Growing the pie for all

Growing the pie for all. We are not here to take a slice.

Yellow Seed works with three farm origins from Peru

“So is Yellow Seed a broker?“ I was asked last week. No, but I can understand the confusion. Yellow Seed does not plan to be a broker or play any other traditional role in the current supply chain. Rather, as a nonprofit our role is to facilitate the connection of buyers, farmers and intermediaries in order to amplify and strengthen the good work that already exists. We do so by providing the space to make people, products and resources visible so that better trade can take place.

Maranura Cooperative, Quillabamba, Peru

Maranura Cooperative, Quillabamba, Peru

We believe the best way to understand what a craft chocolate maker goes through to find and build a trusted relationship with a cacao farmer is to experience the process for ourselves. So Yellow Seed designed a prototype to work with new farm origins. Last summer, two members of the team, Shea and Alexis, headed down to Peru for two months in a quest to find unique and high quality beans. After visiting numerous farms, we selected three farm origins to work closely with to learn more about the process, hurdles and challenges that arise along the way. The learning has and will continue to inform the design of the website including communication pathways and informational tools that aid clarity, choice and mutual accountability.

To better understand these prototypes, this blog explores (1) What we are learning from working with Farm Origins in Peru and (2) Possible applications of this learning. 

(1) Prototypes in Peru and what we are learning

For the first iteration of our website releasing to a wider audience this fall, Yellow Seed provides visibility of cacao products and farm origins. Profiles provide a way for buyers and farmers to learn about one another and users can trace products to origin to understand the interrelationships within the current supply chain. Yellow Seed is working with three Peruvian farm origins that are not currently selling to international markets to experience what it is like to introduce a newer origin to market.


Allima Cacao in Chasuta, Peru

Currently, we are testing the sample ordering process through service partnerships who provide quality testing and product distribution. We are recording and tracking issues that occur to inform where current challenges are in the system. We are learning that newer origins often face numerous administrative and logistical challenges that prevent samples from arriving as expected and in a timely manner. The back and forth needed to set up initial paperwork and ensure beans make it safely to port are enough to exhaust the most committed, passionate and patient small-batch maker.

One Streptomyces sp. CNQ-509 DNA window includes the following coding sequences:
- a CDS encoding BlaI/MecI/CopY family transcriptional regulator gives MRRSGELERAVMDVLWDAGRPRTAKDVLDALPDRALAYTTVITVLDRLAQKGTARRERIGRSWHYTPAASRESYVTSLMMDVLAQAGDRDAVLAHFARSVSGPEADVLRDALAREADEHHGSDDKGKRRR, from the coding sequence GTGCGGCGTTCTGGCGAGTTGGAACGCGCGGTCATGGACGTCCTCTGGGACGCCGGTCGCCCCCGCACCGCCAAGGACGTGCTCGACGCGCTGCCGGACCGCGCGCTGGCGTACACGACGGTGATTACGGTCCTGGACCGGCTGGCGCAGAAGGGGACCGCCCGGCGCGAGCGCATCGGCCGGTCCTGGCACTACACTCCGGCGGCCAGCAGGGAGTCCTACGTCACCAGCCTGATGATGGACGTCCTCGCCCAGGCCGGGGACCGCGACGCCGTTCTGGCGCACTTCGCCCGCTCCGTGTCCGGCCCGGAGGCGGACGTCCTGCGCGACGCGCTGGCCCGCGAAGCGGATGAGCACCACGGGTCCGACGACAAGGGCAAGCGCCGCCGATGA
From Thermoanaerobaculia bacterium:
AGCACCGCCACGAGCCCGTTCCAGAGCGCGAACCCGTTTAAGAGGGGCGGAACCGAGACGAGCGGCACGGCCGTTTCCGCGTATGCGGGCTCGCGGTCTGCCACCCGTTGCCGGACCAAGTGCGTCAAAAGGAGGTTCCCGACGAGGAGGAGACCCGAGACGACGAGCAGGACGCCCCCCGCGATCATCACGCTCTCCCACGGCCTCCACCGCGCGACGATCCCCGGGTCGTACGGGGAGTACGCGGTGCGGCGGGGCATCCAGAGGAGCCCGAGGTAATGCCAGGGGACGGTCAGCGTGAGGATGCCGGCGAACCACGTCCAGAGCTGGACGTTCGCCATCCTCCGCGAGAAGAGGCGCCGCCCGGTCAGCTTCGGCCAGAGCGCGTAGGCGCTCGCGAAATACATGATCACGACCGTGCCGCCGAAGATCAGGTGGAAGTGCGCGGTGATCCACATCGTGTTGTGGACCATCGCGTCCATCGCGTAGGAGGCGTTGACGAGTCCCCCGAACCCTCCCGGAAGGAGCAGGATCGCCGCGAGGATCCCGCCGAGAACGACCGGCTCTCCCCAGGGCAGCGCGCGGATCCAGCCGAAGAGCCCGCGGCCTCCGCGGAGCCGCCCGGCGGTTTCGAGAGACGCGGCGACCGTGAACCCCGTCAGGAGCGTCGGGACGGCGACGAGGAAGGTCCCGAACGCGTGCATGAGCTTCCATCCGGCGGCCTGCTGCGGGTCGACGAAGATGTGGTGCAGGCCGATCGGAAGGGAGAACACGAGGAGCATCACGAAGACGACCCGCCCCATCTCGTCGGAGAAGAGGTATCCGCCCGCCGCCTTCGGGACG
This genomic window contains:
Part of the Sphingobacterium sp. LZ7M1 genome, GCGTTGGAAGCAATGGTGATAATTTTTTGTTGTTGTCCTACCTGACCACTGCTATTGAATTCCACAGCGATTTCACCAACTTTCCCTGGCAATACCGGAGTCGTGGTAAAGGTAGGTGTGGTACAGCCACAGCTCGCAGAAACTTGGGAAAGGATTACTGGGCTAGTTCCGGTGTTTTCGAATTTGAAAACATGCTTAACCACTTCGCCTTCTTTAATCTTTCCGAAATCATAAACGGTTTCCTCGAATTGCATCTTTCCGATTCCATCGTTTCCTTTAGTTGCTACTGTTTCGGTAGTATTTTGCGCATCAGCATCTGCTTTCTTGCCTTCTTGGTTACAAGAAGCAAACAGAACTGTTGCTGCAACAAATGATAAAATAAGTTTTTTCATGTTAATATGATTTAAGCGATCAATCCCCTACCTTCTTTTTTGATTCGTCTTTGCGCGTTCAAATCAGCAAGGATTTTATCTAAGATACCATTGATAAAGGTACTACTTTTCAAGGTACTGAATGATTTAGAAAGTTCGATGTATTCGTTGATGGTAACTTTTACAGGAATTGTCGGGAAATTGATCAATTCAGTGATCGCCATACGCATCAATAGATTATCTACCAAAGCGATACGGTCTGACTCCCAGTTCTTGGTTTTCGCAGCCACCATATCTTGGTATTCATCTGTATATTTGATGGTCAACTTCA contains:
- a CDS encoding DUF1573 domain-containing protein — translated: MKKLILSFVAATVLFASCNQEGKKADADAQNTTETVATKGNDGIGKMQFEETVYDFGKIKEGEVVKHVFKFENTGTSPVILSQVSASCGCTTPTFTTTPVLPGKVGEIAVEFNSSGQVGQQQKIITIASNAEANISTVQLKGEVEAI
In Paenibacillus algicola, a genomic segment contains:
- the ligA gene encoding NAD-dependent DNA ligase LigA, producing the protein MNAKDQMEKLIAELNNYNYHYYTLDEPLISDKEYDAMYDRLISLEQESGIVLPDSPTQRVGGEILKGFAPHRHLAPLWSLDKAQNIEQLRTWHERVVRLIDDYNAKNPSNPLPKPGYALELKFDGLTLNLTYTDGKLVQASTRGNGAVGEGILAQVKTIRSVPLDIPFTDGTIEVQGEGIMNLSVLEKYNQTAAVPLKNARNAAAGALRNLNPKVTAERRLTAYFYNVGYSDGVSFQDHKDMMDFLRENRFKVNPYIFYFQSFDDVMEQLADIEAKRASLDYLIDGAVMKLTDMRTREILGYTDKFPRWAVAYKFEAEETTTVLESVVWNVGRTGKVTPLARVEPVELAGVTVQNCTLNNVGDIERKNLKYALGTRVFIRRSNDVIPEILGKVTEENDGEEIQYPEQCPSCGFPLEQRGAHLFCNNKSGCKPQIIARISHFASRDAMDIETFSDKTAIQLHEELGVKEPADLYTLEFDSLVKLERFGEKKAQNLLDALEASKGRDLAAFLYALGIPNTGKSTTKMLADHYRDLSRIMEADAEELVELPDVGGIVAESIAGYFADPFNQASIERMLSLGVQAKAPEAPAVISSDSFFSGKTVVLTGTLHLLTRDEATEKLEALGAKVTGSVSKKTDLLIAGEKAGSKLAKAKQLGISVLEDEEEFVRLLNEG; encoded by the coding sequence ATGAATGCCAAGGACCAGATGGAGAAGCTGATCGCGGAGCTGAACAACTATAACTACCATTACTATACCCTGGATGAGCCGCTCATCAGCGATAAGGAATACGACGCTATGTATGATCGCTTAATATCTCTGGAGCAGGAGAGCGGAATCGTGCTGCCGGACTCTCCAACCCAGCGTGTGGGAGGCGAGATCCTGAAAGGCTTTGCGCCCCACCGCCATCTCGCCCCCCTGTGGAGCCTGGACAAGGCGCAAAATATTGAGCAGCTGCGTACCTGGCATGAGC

To aid search and decision-making we are also exploring what criteria or indicators could be used to help buyers determine if a farm origin is a great fit for a trading relationship. During our travels to Peru, we noticed farm origins fell into three broad categories: emerging farm origins, market ready origins, and connected origins. The segmentation is based on trends from the following categories and indicators:

  • General criteria: production capacity, productivity, size of farm
  • Infrastructure: facilities, equipment, technology, traceability
  • Communication: channels, response time
  • Accessibility: location, roads
  • Management and organizational structure: staff and leadership, years of experience, record keeping, partnerships
  • Finances and payment: banking and credit, investment, equity and legal, payment terms
  • Quality: Practices, skills and capacity, results, flavor
  • Transparency: prices, wages, story
  • Impact and livelihoods

By beginning to track this criteria, we are noticing trends both in how buyers select farms but also what are priority needs for farm origins to connect to market. For example, emerging farms often require more skills or financial resources while market ready farms seek visibility and market information.

(2) Possible applications of this learning

Challenges and blocks that arise in the process are potent inspiration for better design. Yellow Seed exists to listen, learn, and curiously explore all these aspects to understand how we might create tools or pathways that empower choice and voice. The following offer glimmers of what we hope to design and include in iterations ahead.

  • User profiles for farmers, buyers and service intermediaries including ratings and matchmaking tools.
  • Private forums or groups where members can work together and exchange information related to a common goal or challenge such as improving quality at origin.
  • Guided processes to facilitate ordering and information sharing.
  • Metrics and feedback dashboard to facilitate ongoing learning and decision-making.

Transparency is the first step to achieving our vision of wholeness. We believe that small matters and are curious to learn what value currently exists. What people, products and information can we start accounting for? By designing ways to make what we value visible, we trust that the right solutions will emerge. We welcome your feedback and are grateful for your continued discovery and co-creation with us. May the value we are connecting amplify your good work.

~ Good Chocolate, Good Beans, Good for People, Good for the Earth.


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